Category Archives: Gender Issues

Brett Kavanaugh

Brett Kavanaugh’s confirmation hearings to be the second appointee by President Trump to the Supreme Court were derailed by the accusation by Dr. Christine Blasey Ford that Kavanaugh held her down and tried to force himself upon her in the early 1980s, when they were high school students.

Let’s break the “he said, she said” deadlock and grant that events unfolded as accused.  How did the two of them get together?  They were at a party; they were friends; they knew each other.  They apparently rather liked each other, to the point where they wanted to be alone with each other.  But when Kavanaugh asserted himself, she resisted, and ultimately, he thought better of it and backed off.

If this had happened last week or last month, or even ten years ago, I’d agree this is a serious concern: I don’t want a Supreme Court justice who runs around attacking women.  But what about an accusation from two-thirds of a lifetime ago, when the participants were both teenagers, with their brains not yet fully cooked?  Moreover, Kavanaugh, as a serving Federal judge rising through the ranks, has repeatedly been background-checked by the FBI, and nothing of this nature came up.

While it may have been a sexual assault under the legal definition, more practically it was a case of botched consent.  (If there had genuinely been an assault, the proper course of action, even in the early 1980s, would be to call the police.  But that didn’t happen.)  Today, one is supposed to ask and receive permission every step of the way, giving a romantic encounter all the charm of an ICBM launch.  But this was another time.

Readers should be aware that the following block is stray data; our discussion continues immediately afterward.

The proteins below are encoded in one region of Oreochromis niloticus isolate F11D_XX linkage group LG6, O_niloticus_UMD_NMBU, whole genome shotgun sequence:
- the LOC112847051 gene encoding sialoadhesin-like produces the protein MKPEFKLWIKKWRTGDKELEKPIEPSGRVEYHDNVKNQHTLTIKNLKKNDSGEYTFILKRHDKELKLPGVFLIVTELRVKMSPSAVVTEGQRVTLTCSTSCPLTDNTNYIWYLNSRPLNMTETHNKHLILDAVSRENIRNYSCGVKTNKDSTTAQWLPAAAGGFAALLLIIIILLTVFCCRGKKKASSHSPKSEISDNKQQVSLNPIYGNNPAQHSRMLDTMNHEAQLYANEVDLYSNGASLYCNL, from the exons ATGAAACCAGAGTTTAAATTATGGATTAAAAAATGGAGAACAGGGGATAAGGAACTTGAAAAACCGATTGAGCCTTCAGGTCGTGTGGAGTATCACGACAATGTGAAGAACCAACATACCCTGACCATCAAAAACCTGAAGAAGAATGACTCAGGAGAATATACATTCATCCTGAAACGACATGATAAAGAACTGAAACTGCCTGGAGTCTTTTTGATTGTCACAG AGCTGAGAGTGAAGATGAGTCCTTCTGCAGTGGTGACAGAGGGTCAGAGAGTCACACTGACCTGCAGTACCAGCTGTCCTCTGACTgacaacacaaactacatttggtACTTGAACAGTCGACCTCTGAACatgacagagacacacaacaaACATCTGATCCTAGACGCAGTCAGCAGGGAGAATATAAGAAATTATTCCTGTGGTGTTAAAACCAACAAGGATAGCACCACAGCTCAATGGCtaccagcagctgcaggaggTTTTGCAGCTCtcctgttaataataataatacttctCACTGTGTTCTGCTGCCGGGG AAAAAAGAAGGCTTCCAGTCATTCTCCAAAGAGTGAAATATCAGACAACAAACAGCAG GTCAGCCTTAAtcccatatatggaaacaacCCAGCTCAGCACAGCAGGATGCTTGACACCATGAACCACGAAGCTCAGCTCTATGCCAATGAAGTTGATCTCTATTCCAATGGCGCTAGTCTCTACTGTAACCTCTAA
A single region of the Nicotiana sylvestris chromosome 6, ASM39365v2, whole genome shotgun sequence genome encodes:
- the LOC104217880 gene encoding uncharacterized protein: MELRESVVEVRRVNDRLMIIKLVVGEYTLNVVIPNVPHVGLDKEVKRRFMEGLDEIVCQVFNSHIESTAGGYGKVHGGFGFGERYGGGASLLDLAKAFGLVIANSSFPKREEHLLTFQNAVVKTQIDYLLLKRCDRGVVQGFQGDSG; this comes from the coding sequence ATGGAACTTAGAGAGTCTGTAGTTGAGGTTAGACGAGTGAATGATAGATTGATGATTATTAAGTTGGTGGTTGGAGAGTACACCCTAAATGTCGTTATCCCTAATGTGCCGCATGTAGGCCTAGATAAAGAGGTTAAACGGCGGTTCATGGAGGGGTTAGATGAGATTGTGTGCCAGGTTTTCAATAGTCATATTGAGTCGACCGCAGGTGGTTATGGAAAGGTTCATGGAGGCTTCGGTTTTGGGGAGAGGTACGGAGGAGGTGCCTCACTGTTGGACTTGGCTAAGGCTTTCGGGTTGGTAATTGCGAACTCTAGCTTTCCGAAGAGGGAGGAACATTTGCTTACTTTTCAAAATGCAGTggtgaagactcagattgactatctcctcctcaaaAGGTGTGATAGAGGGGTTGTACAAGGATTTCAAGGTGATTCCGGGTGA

We’re told that we need to believe the survivors of sexual assault.  OK: I’ll believe her.  We have an event that happened two-thirds of a lifetime ago, which, at the time, would have been deemed a youthful indiscretion.

Since then, repeated background checking over Kavanaugh’s adult life found nothing of concern.  The inescapable conclusion is that Kavanaugh grew up, became a responsible citizen, husband, and father, and the events of his adolescence shouldn’t be held against him.

What’s chilling is that the tale of Christine and Brett is hardly unusual.  Very few people are so pure of heart that nothing could be dredged from their past.  If this is the standard to which future Supreme Court justices and others subject to advice and consent will be held, we’re going to have trouble finding people who can meet that standard.

Then again, this could all be a put-up job.

Gender, Reconsidered

I’ve had a ‘well, maybe’ moment.

Look Past Pink and Blue

The graphic above is part of a publicity campaign from the city government.  While I’ve been railing against the notion of equal access to restrooms, it has, in fact, been the law in New York City since 2002.  It hasn’t been a problem: in fact, it’s been such a total absence of a problem that I didn’t even know that we had such a law until this graphic crossed my desk.

So I must withdraw my objection that allowing equal access to restrooms is a license for perverts.  It hasn’t happened, at least not to an extent that would suggest a problem.  I stand corrected.

Being able to go to the bathroom should not be a civil rights issue.